“Hotels’ enjoyment of solid occupancy across all categories (excluding luxury) was driven by increasing foreign direct arrivals, a slowing in new hotel openings and a further slashing of rates,” he noted in a release issued today (Feb 20)..
Bali’s domestic market in 2016 was up 12% year-on-year to around 7.1 million and foreign arrivals also up 6% year-on-year to 4 million, bringing the total to over 11 million for the first time, Mr Barnett said.
Meanwhile, foreign arrivals surged year end 2016 up by a significant 23% to 4.9 million, according to the new Horwath HTL and C9 Hotelworks Bali Hotel and Branded Residences 2017 report.
“Featuring prominently has been the Bali tourism pivot with Mainland China now holding the second position in terms of international arrivals,” Mr Barnett said.
“In 2017, the mass Chinese market is forecasted to overtake the legacy Australian segment. In the later part of last year as Thailand’s government banned zero-dollar tour junkets from the Mainland, Bali benefited from a re-direct of business,” he added.
Two critical factors that are a knock-on effect from the dynamic shift are first a lower spend per visitor, Mr Barnett cautioned.
“A 2016 survey by the Bank of Indonesia highlights that the typical Chinese tourist spends around one quarter of that spent by a typical European or Australian tourist. With the proportion of Chinese tourists increasing the economic benefits of each new tourist is reducing,” he said.
“Secondly is the shorter length of stay. The average length of stay in Bali YTD (year to date) September 2016 fell to 3.11 days, down from 3.20 days year-on-year,” he added.
“The sub-market suffering the greatest was Denpasar, dropping from 4.53 to 2.73 days YTD September 2016. This is a double-whammy for hotels, with lower yield per tourist and a shorter length of stay,” Mr Barnett said.
Of note, Bali’s “Luxury” hotel segment (more US$350/B12,260) took a solid hit last year.
“On the back of solid performance improvements recorded between 2011 and 2014, the last two years have been gloomy in the Luxury segment. All performance matrices are showing a slip in 2016, with RevPAR suffering a 6% fall on the back of an 11% fall in 2015,” said the report.
“Although arrivals to the island have been steadily increasing this year, the shift of nationality and weaker spending power has forced hotels in this segment to rethink their pricing strategy.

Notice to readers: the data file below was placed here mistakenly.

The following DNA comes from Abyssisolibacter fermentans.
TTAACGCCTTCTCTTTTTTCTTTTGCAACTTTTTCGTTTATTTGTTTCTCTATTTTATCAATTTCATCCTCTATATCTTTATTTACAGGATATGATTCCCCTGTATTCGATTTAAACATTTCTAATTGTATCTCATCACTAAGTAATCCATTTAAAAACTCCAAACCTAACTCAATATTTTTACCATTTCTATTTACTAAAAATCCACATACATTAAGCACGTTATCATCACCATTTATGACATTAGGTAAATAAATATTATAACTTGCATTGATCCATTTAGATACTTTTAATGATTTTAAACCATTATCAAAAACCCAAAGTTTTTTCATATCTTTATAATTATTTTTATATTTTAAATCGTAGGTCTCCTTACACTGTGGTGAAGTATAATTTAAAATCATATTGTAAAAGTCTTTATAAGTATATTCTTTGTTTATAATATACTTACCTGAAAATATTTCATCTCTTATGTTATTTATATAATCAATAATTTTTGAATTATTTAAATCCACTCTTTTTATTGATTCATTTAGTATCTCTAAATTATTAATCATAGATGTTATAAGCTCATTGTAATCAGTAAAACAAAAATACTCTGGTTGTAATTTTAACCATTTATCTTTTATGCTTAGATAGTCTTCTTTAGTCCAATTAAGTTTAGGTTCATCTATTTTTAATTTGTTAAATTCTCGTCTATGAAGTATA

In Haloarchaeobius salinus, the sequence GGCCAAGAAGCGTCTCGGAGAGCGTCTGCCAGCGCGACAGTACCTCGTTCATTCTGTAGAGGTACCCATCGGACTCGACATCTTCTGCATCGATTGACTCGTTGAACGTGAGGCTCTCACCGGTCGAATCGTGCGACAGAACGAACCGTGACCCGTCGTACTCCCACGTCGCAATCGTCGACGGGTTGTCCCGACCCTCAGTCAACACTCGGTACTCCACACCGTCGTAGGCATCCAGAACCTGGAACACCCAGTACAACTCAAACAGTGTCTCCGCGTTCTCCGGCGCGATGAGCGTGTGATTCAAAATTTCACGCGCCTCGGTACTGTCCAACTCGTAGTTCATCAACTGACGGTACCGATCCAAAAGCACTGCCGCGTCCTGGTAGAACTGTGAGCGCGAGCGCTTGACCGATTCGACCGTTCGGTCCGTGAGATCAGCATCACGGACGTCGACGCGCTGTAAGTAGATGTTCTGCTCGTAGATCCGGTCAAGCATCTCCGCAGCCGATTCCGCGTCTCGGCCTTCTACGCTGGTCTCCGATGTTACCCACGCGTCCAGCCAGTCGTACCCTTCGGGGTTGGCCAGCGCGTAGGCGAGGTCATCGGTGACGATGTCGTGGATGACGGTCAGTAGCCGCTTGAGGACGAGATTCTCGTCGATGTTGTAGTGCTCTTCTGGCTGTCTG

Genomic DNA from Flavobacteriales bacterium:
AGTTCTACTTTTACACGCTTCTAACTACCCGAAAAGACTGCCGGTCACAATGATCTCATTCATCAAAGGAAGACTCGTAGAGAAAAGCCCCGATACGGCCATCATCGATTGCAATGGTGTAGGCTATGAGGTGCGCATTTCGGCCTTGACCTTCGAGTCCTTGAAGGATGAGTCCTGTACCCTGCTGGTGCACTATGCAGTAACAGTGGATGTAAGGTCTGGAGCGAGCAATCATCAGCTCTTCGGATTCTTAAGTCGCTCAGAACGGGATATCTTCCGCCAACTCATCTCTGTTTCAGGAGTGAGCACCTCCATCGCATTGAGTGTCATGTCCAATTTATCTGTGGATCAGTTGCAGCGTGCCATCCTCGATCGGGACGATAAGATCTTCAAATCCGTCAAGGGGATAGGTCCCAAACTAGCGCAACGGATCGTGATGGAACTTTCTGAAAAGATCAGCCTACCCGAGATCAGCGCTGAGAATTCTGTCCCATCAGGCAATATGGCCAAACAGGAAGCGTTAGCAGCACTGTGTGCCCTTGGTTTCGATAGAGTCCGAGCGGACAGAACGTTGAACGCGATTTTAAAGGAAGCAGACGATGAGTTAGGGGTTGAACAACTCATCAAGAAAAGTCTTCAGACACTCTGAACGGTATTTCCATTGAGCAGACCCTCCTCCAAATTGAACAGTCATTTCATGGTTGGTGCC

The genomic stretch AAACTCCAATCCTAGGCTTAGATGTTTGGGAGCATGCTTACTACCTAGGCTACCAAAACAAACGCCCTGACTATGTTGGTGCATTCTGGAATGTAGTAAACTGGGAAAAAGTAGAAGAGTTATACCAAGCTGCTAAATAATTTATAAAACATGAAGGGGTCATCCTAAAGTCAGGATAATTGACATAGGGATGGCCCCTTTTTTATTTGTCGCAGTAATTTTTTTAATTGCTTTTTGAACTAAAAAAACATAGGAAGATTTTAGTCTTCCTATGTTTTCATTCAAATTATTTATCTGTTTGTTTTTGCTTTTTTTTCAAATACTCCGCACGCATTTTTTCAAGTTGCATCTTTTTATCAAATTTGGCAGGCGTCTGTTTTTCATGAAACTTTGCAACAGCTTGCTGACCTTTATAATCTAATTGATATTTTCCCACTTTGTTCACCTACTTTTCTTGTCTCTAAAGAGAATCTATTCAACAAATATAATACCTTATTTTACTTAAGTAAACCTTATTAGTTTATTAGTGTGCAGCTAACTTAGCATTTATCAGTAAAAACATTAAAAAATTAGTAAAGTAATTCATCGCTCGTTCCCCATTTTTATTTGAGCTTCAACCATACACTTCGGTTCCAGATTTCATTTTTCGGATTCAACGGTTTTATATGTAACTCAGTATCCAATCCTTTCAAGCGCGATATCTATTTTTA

“With the huge luxury resort pipeline, it is believed that it will take many years for the Luxury segment to rebound from this downfall and it is arguable that it will also require a rethink of the central government’s quantity over quality tourism strategy,” the report added.
Meanwhile in the property sector last year, island resort-grade real estate faced volatility in both pricing and absorption rate, with developers softening sales prices to secure transaction volume in a time of economic recovery, said the report.
“The considerable condo hotel segment continues to be an active playing field while the villa segment remains sluggish,” Mr Barnett pointed out.
“There continues to be an overhang of uncertainty for foreign property buyers about the Indonesian Tax Amnesty program which has added an element of confusion into the real estate marketplace.
“Nevertheless, a positive outlook for hotel residences is expected as new developments are branching out from the midscale and upscale segments into new products which are being priced at lower entry points,” he added.
Looking forward, the report concluded that with the government focus on increasing the number of visitor arrivals it “arguably” made sense to aggressively campaign to Mainland China because it is only a short- to medium-haul catchment from Indonesia with increasing direct flights and a massive population, giving it the greatest potential for rapid-fire growth.
“It is essential however to foster other markets simultaneously to balance quantity and quality of foreign arrivals,” Mr Barnett cautioned.
“The Thai experience is one to learn from, having aggressively targeted arrivals growth over the last Thailand government and tourism promotion has now shifted focus to increasing the yield per tourist,” he said.
To download and read the full report, click here.